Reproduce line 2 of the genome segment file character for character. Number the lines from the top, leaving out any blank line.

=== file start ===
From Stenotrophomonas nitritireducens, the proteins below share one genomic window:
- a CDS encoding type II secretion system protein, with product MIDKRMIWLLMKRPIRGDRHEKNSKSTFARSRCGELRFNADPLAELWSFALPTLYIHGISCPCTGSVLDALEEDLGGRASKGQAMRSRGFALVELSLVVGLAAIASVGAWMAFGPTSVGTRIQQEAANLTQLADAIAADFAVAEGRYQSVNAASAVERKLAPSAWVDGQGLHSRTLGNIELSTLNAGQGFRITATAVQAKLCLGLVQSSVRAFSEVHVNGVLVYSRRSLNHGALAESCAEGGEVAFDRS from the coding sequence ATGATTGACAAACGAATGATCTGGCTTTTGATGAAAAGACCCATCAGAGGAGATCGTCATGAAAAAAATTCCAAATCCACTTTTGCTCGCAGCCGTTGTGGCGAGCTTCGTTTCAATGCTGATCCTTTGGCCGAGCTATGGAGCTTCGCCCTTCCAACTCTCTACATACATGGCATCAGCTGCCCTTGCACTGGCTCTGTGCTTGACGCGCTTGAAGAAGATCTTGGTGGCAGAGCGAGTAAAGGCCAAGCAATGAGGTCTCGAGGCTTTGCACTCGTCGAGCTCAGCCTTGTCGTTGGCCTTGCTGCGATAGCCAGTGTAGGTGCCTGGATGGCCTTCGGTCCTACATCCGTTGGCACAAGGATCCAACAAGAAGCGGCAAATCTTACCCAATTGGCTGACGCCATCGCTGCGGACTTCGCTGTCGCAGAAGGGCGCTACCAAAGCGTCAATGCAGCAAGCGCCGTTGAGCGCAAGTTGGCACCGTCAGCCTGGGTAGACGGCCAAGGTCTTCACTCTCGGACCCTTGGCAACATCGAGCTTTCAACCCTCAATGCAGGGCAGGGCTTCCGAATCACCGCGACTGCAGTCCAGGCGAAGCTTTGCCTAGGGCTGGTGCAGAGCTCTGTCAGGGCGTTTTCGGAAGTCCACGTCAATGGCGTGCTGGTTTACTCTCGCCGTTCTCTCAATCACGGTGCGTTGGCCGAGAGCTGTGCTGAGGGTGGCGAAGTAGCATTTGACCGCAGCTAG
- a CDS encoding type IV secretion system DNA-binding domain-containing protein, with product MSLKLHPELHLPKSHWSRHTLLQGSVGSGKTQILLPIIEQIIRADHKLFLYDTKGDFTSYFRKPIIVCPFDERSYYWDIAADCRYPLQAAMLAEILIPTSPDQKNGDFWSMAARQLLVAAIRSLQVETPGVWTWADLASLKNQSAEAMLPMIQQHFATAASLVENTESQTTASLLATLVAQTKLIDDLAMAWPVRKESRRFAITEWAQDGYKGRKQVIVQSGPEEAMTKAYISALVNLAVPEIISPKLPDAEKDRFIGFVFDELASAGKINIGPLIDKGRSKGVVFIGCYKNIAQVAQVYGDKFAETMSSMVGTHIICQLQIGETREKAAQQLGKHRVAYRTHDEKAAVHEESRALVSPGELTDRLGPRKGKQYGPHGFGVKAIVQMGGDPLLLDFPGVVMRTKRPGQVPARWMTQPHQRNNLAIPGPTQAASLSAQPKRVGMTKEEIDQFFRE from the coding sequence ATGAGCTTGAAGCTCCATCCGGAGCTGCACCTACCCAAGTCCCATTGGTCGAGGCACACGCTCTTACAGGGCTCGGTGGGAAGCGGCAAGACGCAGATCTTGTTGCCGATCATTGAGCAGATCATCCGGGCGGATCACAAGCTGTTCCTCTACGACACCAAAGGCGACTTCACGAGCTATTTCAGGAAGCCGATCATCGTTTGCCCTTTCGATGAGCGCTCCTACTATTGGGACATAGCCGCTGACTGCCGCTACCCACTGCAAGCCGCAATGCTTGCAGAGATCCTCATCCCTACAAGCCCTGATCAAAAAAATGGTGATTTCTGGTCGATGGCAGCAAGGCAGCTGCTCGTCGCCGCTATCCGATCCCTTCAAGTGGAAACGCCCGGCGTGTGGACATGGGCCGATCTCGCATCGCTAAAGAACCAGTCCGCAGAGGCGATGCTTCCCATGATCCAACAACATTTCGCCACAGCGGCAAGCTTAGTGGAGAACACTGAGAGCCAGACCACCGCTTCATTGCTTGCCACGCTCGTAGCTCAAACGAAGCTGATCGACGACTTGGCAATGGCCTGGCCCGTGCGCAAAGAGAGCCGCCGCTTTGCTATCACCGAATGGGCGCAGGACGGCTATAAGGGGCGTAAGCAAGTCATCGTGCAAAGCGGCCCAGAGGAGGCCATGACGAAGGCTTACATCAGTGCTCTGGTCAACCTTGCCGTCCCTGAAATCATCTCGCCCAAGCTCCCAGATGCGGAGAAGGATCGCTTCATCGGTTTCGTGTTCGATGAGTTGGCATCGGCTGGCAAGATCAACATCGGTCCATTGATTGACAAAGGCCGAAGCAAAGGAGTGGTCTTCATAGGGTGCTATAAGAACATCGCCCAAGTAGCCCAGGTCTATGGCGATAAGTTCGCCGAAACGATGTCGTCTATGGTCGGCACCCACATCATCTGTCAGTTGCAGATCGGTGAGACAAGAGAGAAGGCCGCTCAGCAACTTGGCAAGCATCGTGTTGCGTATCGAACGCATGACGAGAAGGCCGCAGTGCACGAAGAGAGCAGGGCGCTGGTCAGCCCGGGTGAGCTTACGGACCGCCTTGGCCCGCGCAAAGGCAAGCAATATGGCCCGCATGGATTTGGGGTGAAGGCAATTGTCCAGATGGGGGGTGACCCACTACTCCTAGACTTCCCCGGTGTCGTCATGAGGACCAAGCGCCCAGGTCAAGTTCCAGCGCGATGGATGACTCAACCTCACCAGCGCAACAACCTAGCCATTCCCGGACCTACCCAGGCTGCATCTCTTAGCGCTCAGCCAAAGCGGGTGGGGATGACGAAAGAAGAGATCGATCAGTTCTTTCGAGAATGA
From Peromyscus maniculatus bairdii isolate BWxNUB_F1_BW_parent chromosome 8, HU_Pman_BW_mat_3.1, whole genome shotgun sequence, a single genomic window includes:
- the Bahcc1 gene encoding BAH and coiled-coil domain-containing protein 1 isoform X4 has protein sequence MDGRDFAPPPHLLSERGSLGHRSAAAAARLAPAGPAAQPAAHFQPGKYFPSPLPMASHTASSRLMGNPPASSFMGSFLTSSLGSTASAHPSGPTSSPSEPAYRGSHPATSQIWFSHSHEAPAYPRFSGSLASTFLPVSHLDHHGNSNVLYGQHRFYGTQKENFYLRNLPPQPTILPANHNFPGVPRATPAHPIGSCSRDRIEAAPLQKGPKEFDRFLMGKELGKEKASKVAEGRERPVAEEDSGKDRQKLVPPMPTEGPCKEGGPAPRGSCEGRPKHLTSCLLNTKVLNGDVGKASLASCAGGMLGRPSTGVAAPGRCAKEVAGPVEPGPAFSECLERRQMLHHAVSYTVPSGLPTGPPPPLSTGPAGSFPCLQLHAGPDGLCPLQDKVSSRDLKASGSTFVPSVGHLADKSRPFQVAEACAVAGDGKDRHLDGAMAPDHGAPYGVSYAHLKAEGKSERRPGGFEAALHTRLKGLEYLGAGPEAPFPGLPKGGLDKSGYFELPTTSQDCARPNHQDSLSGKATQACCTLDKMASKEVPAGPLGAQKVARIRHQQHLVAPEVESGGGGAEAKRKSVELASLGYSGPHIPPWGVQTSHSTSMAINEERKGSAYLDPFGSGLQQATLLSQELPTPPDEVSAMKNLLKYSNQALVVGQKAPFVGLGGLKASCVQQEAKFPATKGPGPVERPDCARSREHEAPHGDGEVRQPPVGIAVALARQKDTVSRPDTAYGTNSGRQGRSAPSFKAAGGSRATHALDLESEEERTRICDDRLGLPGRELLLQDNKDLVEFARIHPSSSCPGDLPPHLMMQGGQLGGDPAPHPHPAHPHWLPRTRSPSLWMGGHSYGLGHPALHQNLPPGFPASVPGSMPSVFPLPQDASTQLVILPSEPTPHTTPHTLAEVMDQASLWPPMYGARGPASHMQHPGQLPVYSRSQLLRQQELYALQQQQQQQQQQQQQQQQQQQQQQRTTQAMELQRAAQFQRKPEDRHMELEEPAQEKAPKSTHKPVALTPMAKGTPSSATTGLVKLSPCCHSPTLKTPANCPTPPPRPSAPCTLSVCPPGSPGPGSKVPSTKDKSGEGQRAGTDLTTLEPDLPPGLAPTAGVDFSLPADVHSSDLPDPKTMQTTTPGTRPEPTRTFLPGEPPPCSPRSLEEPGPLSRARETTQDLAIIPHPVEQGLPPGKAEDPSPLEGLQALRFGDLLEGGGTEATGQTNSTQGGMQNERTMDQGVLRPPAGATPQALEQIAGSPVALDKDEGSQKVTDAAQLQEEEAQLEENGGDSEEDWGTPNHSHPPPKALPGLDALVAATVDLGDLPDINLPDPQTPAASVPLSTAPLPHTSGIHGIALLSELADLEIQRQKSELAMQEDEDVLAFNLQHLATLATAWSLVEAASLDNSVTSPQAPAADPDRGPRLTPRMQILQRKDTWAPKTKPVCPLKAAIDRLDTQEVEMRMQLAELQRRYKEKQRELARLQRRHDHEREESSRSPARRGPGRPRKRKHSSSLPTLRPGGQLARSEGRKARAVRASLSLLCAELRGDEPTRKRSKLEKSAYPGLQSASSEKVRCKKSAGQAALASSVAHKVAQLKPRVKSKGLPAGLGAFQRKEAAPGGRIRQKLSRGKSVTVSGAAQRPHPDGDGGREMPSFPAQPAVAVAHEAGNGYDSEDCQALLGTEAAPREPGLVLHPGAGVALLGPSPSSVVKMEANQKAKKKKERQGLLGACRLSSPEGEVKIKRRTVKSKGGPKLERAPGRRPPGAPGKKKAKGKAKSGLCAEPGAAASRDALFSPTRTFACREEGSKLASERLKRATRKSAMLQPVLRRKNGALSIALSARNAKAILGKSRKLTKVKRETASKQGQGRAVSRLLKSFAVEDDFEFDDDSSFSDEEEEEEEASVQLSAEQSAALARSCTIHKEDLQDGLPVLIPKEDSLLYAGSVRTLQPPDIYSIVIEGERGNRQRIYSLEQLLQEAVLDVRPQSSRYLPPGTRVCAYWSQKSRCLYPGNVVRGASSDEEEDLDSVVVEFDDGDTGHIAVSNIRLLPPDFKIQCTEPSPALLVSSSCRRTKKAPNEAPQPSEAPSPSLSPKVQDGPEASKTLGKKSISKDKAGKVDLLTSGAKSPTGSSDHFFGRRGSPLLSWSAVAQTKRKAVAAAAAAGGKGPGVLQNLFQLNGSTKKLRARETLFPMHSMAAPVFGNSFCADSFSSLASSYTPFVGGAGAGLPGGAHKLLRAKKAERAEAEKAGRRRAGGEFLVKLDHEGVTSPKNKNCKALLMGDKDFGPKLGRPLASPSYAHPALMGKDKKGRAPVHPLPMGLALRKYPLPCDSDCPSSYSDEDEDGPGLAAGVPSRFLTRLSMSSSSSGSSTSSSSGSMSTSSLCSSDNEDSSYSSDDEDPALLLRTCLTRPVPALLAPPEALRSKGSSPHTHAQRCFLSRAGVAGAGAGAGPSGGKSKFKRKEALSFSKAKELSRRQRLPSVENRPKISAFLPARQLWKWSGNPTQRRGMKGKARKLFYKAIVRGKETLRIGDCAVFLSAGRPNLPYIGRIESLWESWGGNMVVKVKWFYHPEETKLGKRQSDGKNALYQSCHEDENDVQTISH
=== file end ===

- a CDS encoding type II secretion system protein, with product MIDKRMIWLLMKRPIRGDRHEKNSKSTFARSRCGELRFNADPLAELWSFALPTLYIHGISCPCTGSVLDALEEDLGGRASKGQAMRSRGFALVELSLVVGLAAIASVGAWMAFGPTSVGTRIQQEAANLTQLADAIAADFAVAEGRYQSVNAASAVERKLAPSAWVDGQGLHSRTLGNIELSTLNAGQGFRITATAVQAKLCLGLVQSSVRAFSEVHVNGVLVYSRRSLNHGALAESCAEGGEVAFDRS from the coding sequence ATGATTGACAAACGAATGATCTGGCTTTTGATGAAAAGACCCATCAGAGGAGATCGTCATGAAAAAAATTCCAAATCCACTTTTGCTCGCAGCCGTTGTGGCGAGCTTCGTTTCAATGCTGATCCTTTGGCCGAGCTATGGAGCTTCGCCCTTCCAACTCTCTACATACATGGCATCAGCTGCCCTTGCACTGGCTCTGTGCTTGACGCGCTTGAAGAAGATCTTGGTGGCAGAGCGAGTAAAGGCCAAGCAATGAGGTCTCGAGGCTTTGCACTCGTCGAGCTCAGCCTTGTCGTTGGCCTTGCTGCGATAGCCAGTGTAGGTGCCTGGATGGCCTTCGGTCCTACATCCGTTGGCACAAGGATCCAACAAGAAGCGGCAAATCTTACCCAATTGGCTGACGCCATCGCTGCGGACTTCGCTGTCGCAGAAGGGCGCTACCAAAGCGTCAATGCAGCAAGCGCCGTTGAGCGCAAGTTGGCACCGTCAGCCTGGGTAGACGGCCAAGGTCTTCACTCTCGGACCCTTGGCAACATCGAGCTTTCAACCCTCAATGCAGGGCAGGGCTTCCGAATCACCGCGACTGCAGTCCAGGCGAAGCTTTGCCTAGGGCTGGTGCAGAGCTCTGTCAGGGCGTTTTCGGAAGTCCACGTCAATGGCGTGCTGGTTTACTCTCGCCGTTCTCTCAATCACGGTGCGTTGGCCGAGAGCTGTGCTGAGGGTGGCGAAGTAGCATTTGACCGCAGCTAG